As next steps, the China Banking and Insurance Regulatory Commission (CBIRC) stated that it will guide qualified and willing Chinese commercial banks to strengthen their contacts with relevant foreign financial institutions, and will continue to encourage and guide the wealth management subsidiaries of these commercial banks to attract foreign investment.

3. Foreign control of wealth management companies

According to the FSDC’s announcement, China will allow foreign asset management companies to form joint ventures with Chinese banks or subsidiaries of insurance companies in order to establish Chinese wealth management companies that are controlled by foreign entities.

In terms of implementation, the CBIRC stated that it will likely begin by establishing a pilot program that prioritizes participation by established wealth management companies which are well known in international markets.  The foreign-controlled wealth management companies will be able to raise funds in RMB as well as long-term funds in foreign currencies.  The CBIRC stated that it will actively supervise foreign-controlled wealth management companies and will explore expanding the scope of the pilot program based on the experience it has gained.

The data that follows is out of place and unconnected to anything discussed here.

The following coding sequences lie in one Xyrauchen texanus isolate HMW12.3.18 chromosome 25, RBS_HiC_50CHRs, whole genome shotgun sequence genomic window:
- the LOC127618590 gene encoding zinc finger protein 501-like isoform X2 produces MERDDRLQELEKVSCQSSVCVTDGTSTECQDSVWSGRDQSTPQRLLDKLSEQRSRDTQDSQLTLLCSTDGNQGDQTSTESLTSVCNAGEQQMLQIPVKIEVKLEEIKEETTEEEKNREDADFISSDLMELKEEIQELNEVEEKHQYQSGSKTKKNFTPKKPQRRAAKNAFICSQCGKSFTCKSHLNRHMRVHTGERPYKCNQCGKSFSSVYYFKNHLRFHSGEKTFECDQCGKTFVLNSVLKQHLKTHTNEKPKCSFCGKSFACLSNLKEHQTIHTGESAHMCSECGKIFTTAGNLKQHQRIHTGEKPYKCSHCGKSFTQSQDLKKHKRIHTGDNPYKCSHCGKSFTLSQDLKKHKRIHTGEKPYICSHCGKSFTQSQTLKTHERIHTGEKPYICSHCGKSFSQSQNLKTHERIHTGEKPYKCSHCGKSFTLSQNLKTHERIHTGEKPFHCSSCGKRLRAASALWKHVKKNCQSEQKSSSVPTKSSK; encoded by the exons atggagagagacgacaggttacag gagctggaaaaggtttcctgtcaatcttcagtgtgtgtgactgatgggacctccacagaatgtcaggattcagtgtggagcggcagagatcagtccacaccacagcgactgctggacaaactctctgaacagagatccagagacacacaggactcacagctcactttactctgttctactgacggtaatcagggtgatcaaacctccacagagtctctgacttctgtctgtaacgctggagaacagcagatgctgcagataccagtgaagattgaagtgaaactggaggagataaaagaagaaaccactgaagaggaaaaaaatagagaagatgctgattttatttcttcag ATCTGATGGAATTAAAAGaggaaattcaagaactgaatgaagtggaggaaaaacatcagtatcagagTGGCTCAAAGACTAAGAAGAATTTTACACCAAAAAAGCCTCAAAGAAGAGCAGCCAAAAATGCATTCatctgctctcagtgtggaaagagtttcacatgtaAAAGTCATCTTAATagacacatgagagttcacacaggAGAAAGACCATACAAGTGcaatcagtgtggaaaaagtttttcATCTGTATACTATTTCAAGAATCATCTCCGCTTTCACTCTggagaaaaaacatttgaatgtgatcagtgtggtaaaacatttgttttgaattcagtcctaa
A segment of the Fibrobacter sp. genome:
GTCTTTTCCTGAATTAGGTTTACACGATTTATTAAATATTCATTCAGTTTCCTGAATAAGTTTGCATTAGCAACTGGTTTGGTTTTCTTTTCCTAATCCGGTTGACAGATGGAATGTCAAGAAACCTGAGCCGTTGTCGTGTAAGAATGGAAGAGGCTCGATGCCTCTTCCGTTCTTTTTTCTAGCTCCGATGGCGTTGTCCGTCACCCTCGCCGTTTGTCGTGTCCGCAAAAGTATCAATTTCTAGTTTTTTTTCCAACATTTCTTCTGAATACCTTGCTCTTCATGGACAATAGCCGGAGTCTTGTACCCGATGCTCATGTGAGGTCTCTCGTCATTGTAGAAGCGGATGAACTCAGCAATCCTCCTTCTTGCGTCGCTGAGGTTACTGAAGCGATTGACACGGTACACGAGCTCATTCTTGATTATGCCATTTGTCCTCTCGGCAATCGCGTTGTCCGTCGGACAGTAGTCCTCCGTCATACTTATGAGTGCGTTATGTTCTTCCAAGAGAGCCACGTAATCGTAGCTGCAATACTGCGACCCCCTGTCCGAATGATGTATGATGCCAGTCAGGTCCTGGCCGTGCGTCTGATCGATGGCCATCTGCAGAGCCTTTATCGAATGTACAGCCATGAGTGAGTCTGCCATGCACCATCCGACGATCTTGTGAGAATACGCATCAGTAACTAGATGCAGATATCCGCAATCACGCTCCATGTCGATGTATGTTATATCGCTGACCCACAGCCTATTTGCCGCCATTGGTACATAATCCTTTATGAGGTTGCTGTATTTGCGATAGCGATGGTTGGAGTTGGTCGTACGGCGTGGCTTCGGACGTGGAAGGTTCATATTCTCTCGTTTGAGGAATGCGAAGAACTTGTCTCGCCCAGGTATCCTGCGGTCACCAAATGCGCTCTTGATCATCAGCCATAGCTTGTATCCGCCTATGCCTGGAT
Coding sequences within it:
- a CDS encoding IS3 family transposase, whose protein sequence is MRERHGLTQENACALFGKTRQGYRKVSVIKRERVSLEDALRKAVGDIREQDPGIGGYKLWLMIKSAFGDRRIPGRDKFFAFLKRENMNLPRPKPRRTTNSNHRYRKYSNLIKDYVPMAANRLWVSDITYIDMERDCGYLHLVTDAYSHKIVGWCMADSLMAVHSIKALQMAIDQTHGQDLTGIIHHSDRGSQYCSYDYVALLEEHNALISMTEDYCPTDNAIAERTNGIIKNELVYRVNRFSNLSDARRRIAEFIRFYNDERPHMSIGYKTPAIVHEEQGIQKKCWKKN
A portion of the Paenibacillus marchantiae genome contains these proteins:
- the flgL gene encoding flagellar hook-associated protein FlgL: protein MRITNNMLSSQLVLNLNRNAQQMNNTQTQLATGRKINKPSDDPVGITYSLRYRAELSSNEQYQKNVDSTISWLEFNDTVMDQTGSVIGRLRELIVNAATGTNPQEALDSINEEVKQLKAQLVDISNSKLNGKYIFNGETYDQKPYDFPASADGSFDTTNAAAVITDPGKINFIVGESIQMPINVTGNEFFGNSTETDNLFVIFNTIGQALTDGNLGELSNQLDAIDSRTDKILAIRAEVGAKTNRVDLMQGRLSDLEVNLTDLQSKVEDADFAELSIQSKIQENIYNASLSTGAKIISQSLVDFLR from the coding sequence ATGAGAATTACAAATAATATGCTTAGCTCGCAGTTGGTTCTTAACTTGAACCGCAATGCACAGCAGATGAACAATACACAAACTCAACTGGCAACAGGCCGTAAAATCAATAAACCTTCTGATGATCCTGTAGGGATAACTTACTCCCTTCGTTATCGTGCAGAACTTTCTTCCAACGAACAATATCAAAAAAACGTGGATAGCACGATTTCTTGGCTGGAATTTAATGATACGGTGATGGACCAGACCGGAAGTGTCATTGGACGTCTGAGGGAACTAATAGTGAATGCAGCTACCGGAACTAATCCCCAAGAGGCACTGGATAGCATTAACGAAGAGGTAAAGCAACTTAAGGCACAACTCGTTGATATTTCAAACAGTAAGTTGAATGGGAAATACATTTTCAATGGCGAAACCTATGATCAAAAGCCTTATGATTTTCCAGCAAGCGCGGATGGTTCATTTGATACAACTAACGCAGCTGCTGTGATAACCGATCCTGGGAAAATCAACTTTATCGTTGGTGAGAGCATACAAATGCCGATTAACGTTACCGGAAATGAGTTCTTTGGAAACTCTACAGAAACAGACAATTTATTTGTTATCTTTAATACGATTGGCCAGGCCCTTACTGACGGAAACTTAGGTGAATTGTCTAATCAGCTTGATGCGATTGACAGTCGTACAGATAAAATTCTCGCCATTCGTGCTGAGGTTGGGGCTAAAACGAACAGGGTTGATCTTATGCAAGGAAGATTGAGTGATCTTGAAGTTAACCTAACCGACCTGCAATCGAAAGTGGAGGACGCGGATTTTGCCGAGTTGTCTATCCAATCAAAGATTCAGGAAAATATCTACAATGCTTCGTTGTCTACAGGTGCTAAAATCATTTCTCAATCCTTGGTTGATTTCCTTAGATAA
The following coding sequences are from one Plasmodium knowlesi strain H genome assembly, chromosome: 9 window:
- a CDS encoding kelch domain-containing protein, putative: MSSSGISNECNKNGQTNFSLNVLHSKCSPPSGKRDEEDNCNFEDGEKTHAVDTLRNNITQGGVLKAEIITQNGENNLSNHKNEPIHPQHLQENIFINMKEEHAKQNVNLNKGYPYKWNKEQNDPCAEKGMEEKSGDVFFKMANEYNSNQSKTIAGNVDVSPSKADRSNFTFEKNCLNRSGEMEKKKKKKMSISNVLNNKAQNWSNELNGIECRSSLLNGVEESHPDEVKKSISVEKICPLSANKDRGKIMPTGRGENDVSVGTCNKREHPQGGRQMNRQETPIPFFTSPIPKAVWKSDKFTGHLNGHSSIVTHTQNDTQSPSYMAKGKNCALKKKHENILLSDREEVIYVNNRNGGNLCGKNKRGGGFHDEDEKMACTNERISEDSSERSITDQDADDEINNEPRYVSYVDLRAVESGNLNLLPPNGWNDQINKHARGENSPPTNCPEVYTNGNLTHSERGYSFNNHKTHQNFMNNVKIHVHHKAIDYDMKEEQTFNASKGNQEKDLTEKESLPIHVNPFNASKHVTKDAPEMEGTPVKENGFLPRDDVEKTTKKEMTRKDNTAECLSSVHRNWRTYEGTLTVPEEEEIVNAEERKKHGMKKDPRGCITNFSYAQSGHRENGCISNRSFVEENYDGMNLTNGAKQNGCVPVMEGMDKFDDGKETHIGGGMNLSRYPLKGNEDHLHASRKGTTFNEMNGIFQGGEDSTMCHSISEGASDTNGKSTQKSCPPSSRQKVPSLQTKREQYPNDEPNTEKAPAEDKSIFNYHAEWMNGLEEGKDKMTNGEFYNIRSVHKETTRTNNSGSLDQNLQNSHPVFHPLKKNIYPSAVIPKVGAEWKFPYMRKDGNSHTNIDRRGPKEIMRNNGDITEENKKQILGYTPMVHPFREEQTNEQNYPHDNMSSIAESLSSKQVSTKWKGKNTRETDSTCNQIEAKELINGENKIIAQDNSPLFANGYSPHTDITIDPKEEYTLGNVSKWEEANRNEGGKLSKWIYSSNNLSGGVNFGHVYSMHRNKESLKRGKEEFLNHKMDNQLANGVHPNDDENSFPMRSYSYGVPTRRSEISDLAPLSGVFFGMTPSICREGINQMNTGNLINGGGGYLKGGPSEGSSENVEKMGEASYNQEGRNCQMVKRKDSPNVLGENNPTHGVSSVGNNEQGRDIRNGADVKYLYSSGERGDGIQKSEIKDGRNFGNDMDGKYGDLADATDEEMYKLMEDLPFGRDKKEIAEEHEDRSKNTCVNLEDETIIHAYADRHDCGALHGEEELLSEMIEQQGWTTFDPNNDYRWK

4. Pension fund management companies

The FSDC announced that China will permit foreign financial institutions to establish and invest in Chinese pension fund management companies.  

Currently, China’s pension fund management sector is still operating under a pilot program and pension fund management companies are established one at a time.  The CBIRC has indicated that it will continue to apply this incremental approach in relation to foreign financial institutions that establish and invest in Chinese pension fund management companies.  

5. Currency brokerage companies

According to the FSDC’s announcement, China will support foreign entities to establish or wholly own Chinese currency brokerage companies.  

Currently, five of the world’s largest currency brokerage companies have established joint ventures in China.  The CBIRC stated that it will actively support Chinese and foreign joint venture partners to determine the appropriate percentage of foreign ownership.  It will also steadily promote the establishment of new foreign-owned currency brokerage companies in China.  

6. Removing foreign ownership limits on life insurers in 2020

In 2018, the CBIRC stated that it will increase the foreign ownership limit for life insurance companies to 51%, and remove this limit altogether after 3 years (i.e., full foreign ownership will be permitted in 2021).  The FSDC announced that China will accelerate this transition timeline by allowing Chinese life insurance companies to be fully foreign-owned in 2020.  This was originally announced by Chinese Premier Li Keqiang on July 2, 2019 at the opening ceremony of the World Economic Forum.